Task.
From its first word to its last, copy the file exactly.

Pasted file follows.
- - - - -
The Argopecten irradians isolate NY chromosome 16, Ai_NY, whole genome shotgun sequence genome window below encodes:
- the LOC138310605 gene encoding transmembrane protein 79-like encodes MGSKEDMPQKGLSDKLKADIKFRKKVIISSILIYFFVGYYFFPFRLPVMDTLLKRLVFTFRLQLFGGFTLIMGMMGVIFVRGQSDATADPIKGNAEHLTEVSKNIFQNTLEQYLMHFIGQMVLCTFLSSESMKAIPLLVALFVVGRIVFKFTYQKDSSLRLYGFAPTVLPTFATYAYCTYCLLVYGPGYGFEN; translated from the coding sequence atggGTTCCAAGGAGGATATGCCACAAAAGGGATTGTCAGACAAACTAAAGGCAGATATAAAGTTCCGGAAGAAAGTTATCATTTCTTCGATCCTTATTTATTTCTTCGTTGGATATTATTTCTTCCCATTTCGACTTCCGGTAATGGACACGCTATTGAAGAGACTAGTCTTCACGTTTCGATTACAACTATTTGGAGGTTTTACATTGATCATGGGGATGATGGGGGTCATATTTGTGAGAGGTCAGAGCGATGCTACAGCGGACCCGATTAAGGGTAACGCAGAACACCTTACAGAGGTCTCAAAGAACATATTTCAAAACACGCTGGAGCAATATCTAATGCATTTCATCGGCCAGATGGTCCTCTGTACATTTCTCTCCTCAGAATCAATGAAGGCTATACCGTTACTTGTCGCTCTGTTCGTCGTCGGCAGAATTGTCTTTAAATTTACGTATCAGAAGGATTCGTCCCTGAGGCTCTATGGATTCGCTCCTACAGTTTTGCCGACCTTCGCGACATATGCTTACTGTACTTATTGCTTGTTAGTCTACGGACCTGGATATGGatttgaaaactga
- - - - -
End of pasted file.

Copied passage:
The Argopecten irradians isolate NY chromosome 16, Ai_NY, whole genome shotgun sequence genome window below encodes:
- the LOC138310605 gene encoding transmembrane protein 79-like encodes MGSKEDMPQKGLSDKLKADIKFRKKVIISSILIYFFVGYYFFPFRLPVMDTLLKRLVFTFRLQLFGGFTLIMGMMGVIFVRGQSDATADPIKGNAEHLTEVSKNIFQNTLEQYLMHFIGQMVLCTFLSSESMKAIPLLVALFVVGRIVFKFTYQKDSSLRLYGFAPTVLPTFATYAYCTYCLLVYGPGYGFEN; translated from the coding sequence atggGTTCCAAGGAGGATATGCCACAAAAGGGATTGTCAGACAAACTAAAGGCAGATATAAAGTTCCGGAAGAAAGTTATCATTTCTTCGATCCTTATTTATTTCTTCGTTGGATATTATTTCTTCCCATTTCGACTTCCGGTAATGGACACGCTATTGAAGAGACTAGTCTTCACGTTTCGATTACAACTATTTGGAGGTTTTACATTGATCATGGGGATGATGGGGGTCATATTTGTGAGAGGTCAGAGCGATGCTACAGCGGACCCGATTAAGGGTAACGCAGAACACCTTACAGAGGTCTCAAAGAACATATTTCAAAACACGCTGGAGCAATATCTAATGCATTTCATCGGCCAGATGGTCCTCTGTACATTTCTCTCCTCAGAATCAATGAAGGCTATACCGTTACTTGTCGCTCTGTTCGTCGTCGGCAGAATTGTCTTTAAATTTACGTATCAGAAGGATTCGTCCCTGAGGCTCTATGGATTCGCTCCTACAGTTTTGCCGACCTTCGCGACATATGCTTACTGTACTTATTGCTTGTTAGTCTACGGACCTGGATATGGatttgaaaactga